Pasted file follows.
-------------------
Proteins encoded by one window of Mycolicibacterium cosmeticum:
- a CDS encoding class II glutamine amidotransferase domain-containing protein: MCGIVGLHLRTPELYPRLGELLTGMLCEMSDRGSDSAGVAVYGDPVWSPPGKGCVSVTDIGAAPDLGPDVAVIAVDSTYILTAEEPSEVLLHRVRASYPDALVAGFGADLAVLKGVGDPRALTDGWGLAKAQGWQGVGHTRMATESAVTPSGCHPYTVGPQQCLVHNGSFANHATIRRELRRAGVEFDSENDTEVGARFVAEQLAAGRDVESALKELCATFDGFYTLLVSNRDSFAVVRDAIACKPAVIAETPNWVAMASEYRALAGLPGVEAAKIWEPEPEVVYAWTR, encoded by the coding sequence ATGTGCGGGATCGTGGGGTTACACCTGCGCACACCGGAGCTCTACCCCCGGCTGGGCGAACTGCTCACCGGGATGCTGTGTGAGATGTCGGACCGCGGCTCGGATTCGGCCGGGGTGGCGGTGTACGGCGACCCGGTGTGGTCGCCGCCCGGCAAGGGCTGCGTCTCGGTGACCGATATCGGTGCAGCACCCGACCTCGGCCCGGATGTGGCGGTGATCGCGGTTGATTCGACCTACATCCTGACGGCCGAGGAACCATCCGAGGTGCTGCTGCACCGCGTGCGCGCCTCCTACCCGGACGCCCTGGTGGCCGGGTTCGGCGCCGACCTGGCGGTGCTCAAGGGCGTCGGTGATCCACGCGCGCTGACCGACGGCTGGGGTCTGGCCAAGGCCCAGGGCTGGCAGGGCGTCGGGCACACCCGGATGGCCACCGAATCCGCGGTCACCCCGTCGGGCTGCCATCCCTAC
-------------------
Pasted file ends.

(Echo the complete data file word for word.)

Proteins encoded by one window of Mycolicibacterium cosmeticum:
- a CDS encoding class II glutamine amidotransferase domain-containing protein: MCGIVGLHLRTPELYPRLGELLTGMLCEMSDRGSDSAGVAVYGDPVWSPPGKGCVSVTDIGAAPDLGPDVAVIAVDSTYILTAEEPSEVLLHRVRASYPDALVAGFGADLAVLKGVGDPRALTDGWGLAKAQGWQGVGHTRMATESAVTPSGCHPYTVGPQQCLVHNGSFANHATIRRELRRAGVEFDSENDTEVGARFVAEQLAAGRDVESALKELCATFDGFYTLLVSNRDSFAVVRDAIACKPAVIAETPNWVAMASEYRALAGLPGVEAAKIWEPEPEVVYAWTR, encoded by the coding sequence ATGTGCGGGATCGTGGGGTTACACCTGCGCACACCGGAGCTCTACCCCCGGCTGGGCGAACTGCTCACCGGGATGCTGTGTGAGATGTCGGACCGCGGCTCGGATTCGGCCGGGGTGGCGGTGTACGGCGACCCGGTGTGGTCGCCGCCCGGCAAGGGCTGCGTCTCGGTGACCGATATCGGTGCAGCACCCGACCTCGGCCCGGATGTGGCGGTGATCGCGGTTGATTCGACCTACATCCTGACGGCCGAGGAACCATCCGAGGTGCTGCTGCACCGCGTGCGCGCCTCCTACCCGGACGCCCTGGTGGCCGGGTTCGGCGCCGACCTGGCGGTGCTCAAGGGCGTCGGTGATCCACGCGCGCTGACCGACGGCTGGGGTCTGGCCAAGGCCCAGGGCTGGCAGGGCGTCGGGCACACCCGGATGGCCACCGAATCCGCGGTCACCCCGTCGGGCTGCCATCCCTAC